ETHICOBOTS 2 - One Health Research for Impact

Lead Research Organisation: University of Cambridge
Department Name: Veterinary Medicine


Ethiopia is the second most populous sub Saharan African country. It is also a predominantly agrarian country struggling to emerge from extreme poverty through an ambitious national growth and transformation plan, aiming to achieve middle income status by 2025. Livestock contributes to a high proportion of national income and is a pillars of economic development. Traditional extensive farming systems are being supplemented and replaced with intensive farming, in the case of dairy production using imported Holstein-Friesian crosses to meet high demand for dairy products in the rapidly growing urban population. Bovine tuberculosis (bTB) is endemic in Ethiopia and the prevalence is high in the emerging intensive dairy population, but currently low in local Zebu cattle. Periurban expansion of dairy farms has created hotspots of TB infection and there are no statutory controls in Ethiopia. Consequently, the potential for spread of bTB through trade is an emerging risk.

Our ongoing ZELS research in Ethiopia, Ethiopian Control of Bovine Tuberculosis Strategies (ETHICOBOTS) aims to provide a scientific understanding for the development of sustainable control strategies for bTB in Ethiopia, to reduce the high rate of bTB and its zoonotic transfer in the expanding dairy sector, especially to more disadvantaged population sectors. This Supplementary proposal 'ETHICOBOTS 2 - One Health with Impact' focusses on ensuring maximal impact of the research undertaken to date. It will improve the scientific base established in ETHICOBOTS and will provide clear, evidence-based tools to tackle the high burden of bTB in different sectors of the dairy industry and any zoonotic transmission. We will deliver this work through three specific work-packages, addressing critical evidence gaps to maximise impact:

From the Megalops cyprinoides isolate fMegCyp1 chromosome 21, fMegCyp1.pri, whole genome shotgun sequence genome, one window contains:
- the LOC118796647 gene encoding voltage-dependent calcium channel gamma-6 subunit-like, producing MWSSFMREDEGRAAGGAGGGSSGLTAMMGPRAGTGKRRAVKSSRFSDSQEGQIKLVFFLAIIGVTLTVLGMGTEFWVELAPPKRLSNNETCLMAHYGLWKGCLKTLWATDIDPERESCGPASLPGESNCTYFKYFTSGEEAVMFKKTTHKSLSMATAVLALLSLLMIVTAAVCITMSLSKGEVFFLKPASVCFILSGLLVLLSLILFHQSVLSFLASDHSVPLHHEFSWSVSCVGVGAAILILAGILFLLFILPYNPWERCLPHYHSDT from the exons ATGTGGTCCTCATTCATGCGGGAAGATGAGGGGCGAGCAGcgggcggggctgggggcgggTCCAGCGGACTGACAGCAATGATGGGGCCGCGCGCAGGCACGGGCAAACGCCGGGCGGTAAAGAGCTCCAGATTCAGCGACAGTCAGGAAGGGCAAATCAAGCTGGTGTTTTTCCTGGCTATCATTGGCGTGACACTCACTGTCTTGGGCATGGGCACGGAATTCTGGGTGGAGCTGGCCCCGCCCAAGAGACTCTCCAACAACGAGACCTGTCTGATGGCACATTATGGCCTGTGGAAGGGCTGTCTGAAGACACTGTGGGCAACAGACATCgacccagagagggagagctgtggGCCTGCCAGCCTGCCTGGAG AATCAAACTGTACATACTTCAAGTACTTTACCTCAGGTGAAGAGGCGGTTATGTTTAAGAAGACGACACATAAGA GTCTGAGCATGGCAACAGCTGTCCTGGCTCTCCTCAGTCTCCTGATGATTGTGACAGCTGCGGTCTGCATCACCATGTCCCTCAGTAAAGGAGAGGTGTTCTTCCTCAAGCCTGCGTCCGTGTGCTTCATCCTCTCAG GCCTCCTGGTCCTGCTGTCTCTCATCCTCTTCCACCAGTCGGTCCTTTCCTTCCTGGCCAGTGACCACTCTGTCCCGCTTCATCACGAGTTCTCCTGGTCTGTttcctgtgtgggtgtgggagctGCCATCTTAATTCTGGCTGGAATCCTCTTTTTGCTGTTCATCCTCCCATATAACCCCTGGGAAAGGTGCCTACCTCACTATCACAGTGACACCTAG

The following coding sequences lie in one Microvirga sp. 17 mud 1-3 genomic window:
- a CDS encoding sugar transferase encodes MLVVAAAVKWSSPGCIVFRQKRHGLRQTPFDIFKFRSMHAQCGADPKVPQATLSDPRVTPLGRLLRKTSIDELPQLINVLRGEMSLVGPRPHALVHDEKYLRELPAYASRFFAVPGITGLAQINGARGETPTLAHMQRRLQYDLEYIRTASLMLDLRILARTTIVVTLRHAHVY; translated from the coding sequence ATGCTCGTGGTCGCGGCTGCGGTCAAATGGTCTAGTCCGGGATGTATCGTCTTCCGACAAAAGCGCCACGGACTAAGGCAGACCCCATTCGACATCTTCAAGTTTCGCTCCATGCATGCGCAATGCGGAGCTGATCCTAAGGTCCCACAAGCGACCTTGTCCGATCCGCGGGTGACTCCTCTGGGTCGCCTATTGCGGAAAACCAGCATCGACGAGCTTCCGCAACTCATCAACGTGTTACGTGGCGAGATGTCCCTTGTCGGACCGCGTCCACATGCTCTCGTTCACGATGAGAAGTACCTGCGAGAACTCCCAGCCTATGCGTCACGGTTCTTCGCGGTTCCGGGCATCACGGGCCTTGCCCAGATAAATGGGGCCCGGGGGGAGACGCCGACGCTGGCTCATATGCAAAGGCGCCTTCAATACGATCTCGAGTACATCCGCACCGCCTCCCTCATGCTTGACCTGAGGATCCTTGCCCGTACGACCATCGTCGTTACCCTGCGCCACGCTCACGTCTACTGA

- Develop a pathway for the Elimination of bovine TB infection from a sub-set of national herds, working closely with the Ministry of Agriculture and Livestock to clear Government farms of bTB. These farms will provide a clear local exemplar of how disease control based surveillance programmes can be successfully implemented. This will generate additional data on disease control and explore the prevalence of anergy, or test-insensitivity, in bovine TB infected cattle.

- Explore new tools to communicate disease control to farmers. We will work with innovators in this field who have established new ways to communicate with farmers in other parts of Africa and in a collaboration with Farmerline, we will test their methods in Ethiopian dairies.

- Address the major evidence gap regarding the cause of tuberculous disease in humans at high risk of exposure to infected cattle. Working with patients and health care facilities in areas with a high prevalence of bTB infection in cattle, we will markedly improve the diagnostic rate in TB patients by improving culture methods and by using modern molecular test to identify the causative disease agent (M. tuberculosis and M. bovis) in a range of samples, including testing for dual infections